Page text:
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Background and aims: Acute-on-chronic liver failure (ACLF) is considered a main prognostic event in patients with chronic liver disease (CLD). We analyzed the 28-day and 90-day mortality in ACLF patients with or without underlying cirrhosis enrolled in the ACLF Research Consortium (AARC) database.
Methods: A total of 1,621 patients were prospectively enrolled and 637 (39.3%) of these patients had cirrhosis. Baseline characteristics, complications and mortality were compared between patients with and without cirrhosis.
Results: Alcohol consumption was more common in cirrhosis than non-cirrhosis (66.4% vs. 44.2%, p < 0.0001), while non-alcoholic fatty liver disease/cryptogenic CLD (10.9% vs 5.8%, p < 0.0001) and chronic HBV reactivation (18.8% vs 11.8%, p < 0.0001) were more common in non-cirrhosis. Only 0.8% of patients underwent liver transplantation. Overall, 28-day and 90-day mortality rates were 39.3% and 49.9%, respectively. Patients with cirrhosis had a greater chance of survival compared to those without cirrhosis both at 28-day (HR = 0.48; 95% CI 0.36-0.63, p < 0.0001) and 90-day (HR = 0.56; 95% CI 0.43-0.72, p < 0.0001), respectively. In alcohol CLD, non-cirrhosis patients had a higher 28-day (49.9% vs. 23.6%, p < 0.001) and 90-day (58.4% vs. 35.2%, p < 0.001) mortality rate than cirrhosis patients. ACLF patients with cirrhosis had longer mean survival than non-cirrhosis patients (25.5 vs. 18.8 days at 28-day and 65.2 vs. 41.2 days at 90-day). Exaggerated systemic inflammation might be the reason why non-cirrhosis patients had a poorer prognosis than those with cirrhosis after ACLF had occurred.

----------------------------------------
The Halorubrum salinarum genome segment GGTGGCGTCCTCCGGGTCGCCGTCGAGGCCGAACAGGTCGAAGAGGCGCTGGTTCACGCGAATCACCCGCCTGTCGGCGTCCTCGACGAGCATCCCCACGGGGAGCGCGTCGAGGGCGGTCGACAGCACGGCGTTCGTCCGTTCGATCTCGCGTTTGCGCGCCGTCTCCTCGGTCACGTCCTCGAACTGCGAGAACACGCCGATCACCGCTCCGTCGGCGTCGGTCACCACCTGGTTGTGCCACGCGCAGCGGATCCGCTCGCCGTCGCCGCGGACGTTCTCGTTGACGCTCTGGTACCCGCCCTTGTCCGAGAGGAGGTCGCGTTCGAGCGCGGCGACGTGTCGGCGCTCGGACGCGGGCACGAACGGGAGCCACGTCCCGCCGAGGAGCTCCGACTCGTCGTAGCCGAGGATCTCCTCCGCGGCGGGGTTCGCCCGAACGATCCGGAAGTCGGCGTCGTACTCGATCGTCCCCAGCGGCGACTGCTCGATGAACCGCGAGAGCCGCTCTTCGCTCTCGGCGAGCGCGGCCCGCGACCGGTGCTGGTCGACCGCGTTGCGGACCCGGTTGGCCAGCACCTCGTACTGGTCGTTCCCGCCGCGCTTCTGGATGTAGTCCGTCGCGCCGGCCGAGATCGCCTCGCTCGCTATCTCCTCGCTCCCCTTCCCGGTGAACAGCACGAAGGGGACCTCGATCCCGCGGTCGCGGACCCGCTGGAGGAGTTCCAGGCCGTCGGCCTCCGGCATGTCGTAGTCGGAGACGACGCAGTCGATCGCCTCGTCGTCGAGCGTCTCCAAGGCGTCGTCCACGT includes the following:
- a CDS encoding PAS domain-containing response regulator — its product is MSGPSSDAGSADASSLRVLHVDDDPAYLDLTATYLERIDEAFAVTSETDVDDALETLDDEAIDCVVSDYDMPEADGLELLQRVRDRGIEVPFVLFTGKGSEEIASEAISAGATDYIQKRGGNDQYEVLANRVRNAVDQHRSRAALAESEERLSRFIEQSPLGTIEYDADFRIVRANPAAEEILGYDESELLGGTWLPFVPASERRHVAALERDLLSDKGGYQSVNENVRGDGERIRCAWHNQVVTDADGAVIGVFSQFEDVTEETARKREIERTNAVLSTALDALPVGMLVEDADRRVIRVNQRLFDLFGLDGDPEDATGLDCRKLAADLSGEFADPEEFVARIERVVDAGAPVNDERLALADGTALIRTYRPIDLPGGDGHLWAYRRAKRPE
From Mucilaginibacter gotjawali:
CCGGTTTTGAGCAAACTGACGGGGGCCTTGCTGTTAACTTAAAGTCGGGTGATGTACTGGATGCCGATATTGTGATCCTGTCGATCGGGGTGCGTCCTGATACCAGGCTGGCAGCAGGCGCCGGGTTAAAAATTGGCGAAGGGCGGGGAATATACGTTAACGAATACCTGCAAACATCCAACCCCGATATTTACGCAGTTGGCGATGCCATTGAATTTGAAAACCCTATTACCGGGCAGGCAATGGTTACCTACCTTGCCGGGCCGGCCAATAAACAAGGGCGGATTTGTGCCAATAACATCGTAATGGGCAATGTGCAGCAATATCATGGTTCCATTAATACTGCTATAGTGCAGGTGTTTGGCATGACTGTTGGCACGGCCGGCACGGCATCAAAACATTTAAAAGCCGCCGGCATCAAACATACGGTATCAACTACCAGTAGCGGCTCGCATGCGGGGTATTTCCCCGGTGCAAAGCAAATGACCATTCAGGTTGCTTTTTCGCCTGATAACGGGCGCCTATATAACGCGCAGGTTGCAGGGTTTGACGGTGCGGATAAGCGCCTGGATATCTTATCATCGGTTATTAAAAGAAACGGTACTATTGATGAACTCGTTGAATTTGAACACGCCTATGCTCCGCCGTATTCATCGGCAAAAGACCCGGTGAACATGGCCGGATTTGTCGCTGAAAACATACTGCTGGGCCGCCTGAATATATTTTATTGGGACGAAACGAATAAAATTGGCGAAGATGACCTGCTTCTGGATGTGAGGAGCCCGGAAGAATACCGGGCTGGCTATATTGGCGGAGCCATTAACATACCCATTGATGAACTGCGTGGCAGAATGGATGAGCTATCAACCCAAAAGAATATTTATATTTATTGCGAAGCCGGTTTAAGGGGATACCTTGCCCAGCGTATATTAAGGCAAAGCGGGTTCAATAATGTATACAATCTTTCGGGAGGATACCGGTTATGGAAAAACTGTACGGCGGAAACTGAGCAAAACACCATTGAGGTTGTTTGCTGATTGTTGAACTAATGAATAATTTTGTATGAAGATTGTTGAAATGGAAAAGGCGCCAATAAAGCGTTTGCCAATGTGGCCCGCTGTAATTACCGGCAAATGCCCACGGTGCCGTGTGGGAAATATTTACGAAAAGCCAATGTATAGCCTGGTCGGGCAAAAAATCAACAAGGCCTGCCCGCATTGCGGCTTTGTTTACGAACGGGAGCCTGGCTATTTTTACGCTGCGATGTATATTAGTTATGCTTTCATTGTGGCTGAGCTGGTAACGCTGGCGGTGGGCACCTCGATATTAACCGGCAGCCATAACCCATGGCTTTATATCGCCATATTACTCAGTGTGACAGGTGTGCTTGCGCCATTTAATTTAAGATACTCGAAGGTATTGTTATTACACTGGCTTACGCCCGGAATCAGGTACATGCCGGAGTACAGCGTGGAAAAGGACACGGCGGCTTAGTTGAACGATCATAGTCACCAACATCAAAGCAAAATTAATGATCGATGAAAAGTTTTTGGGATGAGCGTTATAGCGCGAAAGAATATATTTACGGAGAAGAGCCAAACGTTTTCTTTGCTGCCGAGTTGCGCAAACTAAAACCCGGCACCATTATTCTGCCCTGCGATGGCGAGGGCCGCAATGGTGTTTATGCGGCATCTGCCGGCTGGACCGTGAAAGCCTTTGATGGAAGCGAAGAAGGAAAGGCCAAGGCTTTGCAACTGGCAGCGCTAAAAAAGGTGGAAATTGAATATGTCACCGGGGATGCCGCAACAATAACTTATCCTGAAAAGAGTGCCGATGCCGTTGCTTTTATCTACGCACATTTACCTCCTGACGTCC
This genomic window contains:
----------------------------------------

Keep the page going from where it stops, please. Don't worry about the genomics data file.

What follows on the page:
Conclusions: The 28-day and 90-day mortality rates of ACLF patients without cirrhosis were significantly higher than those with cirrhosis in alcoholic CLD. The presence of cirrhosis and its stage should be evaluated at baseline to guide for management. Thai Clinical Trials Registry, TCTR20191226002.


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Publication (Name of Journal)

Hepatology International

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Creative Commons Attribution 4.0 International License
This work is licensed under a Creative Commons Attribution 4.0 International License.